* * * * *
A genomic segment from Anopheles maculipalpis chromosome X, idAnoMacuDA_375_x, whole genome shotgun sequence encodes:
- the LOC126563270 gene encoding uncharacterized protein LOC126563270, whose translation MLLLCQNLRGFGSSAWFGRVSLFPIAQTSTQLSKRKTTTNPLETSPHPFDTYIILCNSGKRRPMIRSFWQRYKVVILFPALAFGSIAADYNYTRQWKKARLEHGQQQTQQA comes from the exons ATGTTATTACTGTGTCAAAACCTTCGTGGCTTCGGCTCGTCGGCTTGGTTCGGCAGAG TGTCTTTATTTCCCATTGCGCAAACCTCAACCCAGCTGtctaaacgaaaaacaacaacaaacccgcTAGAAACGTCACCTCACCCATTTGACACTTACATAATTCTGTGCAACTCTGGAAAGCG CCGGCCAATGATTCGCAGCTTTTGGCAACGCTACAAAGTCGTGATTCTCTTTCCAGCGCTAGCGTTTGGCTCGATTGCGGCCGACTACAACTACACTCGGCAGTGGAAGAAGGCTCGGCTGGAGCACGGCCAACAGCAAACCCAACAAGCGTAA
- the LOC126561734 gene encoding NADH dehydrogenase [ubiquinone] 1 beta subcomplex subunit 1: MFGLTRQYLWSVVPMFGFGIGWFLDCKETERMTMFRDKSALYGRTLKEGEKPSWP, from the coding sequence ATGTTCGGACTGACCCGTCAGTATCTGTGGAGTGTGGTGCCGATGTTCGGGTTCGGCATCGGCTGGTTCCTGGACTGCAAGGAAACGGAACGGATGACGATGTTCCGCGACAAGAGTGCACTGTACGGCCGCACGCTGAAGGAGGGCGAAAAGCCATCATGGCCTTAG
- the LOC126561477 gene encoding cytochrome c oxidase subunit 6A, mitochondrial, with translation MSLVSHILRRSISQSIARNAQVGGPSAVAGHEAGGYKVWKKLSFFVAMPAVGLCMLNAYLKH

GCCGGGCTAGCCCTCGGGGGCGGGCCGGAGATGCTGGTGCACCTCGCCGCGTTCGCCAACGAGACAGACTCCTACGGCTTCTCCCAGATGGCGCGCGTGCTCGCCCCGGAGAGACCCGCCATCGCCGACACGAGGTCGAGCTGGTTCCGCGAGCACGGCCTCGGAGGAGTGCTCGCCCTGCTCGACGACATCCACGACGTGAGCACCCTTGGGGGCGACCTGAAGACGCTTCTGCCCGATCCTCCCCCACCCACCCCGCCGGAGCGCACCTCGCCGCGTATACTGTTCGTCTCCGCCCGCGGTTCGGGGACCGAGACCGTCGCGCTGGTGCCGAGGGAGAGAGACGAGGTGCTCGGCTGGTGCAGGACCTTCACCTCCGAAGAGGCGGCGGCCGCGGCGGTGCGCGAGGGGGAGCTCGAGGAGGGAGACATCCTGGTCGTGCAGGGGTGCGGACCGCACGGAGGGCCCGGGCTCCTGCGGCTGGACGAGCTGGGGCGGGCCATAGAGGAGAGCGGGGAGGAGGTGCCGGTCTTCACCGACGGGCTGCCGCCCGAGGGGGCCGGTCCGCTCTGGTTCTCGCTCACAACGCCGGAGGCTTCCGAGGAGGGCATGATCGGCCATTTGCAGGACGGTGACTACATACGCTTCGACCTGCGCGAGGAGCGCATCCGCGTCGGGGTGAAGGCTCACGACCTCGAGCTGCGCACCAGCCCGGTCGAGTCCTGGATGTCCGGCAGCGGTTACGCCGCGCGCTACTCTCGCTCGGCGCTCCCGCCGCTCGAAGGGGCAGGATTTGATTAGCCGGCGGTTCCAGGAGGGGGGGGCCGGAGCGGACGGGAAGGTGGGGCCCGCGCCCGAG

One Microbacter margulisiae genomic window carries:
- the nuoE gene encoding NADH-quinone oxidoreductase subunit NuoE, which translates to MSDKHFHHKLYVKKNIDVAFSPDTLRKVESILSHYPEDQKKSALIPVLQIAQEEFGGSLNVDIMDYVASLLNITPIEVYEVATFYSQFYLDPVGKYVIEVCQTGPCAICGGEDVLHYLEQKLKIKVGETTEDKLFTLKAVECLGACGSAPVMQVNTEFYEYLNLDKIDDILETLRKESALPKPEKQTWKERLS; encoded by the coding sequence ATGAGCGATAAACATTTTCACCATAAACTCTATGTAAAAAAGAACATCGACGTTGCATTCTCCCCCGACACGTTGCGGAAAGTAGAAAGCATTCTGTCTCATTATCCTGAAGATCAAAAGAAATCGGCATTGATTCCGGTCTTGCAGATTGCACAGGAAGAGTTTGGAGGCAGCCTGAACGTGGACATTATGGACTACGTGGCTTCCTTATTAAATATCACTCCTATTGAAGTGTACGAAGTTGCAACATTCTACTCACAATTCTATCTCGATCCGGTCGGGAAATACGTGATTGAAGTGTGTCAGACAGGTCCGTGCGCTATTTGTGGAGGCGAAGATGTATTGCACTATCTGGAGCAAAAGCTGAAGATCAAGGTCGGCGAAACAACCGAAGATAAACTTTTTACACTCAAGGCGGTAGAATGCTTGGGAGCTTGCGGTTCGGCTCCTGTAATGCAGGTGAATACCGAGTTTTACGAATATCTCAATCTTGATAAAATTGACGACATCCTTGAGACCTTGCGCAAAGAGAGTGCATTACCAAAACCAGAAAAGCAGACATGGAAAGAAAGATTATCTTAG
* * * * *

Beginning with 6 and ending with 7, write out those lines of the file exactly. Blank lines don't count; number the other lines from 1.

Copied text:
One Microbacter margulisiae genomic window carries:
- the nuoE gene encoding NADH-quinone oxidoreductase subunit NuoE, which translates to MSDKHFHHKLYVKKNIDVAFSPDTLRKVESILSHYPEDQKKSALIPVLQIAQEEFGGSLNVDIMDYVASLLNITPIEVYEVATFYSQFYLDPVGKYVIEVCQTGPCAICGGEDVLHYLEQKLKIKVGETTEDKLFTLKAVECLGACGSAPVMQVNTEFYEYLNLDKIDDILETLRKESALPKPEKQTWKERLS; encoded by the coding sequence ATGAGCGATAAACATTTTCACCATAAACTCTATGTAAAAAAGAACATCGACGTTGCATTCTCCCCCGACACGTTGCGGAAAGTAGAAAGCATTCTGTCTCATTATCCTGAAGATCAAAAGAAATCGGCATTGATTCCGGTCTTGCAGATTGCACAGGAAGAGTTTGGAGGCAGCCTGAACGTGGACATTATGGACTACGTGGCTTCCTTATTAAATATCACTCCTATTGAAGTGTACGAAGTTGCAACATTCTACTCACAATTCTATCTCGATCCGGTCGGGAAATACGTGATTGAAGTGTGTCAGACAGGTCCGTGCGCTATTTGTGGAGGCGAAGATGTATTGCACTATCTGGAGCAAAAGCTGAAGATCAAGGTCGGCGAAACAACCGAAGATAAACTTTTTACACTCAAGGCGGTAGAATGCTTGGGAGCTTGCGGTTCGGCTCCTGTAATGCAGGTGAATACCGAGTTTTACGAATATCTCAATCTTGATAAAATTGACGACATCCTTGAGACCTTGCGCAAAGAGAGTGCATTACCAAAACCAGAAAAGCAGACATGGAAAGAAAGATTATCTTAG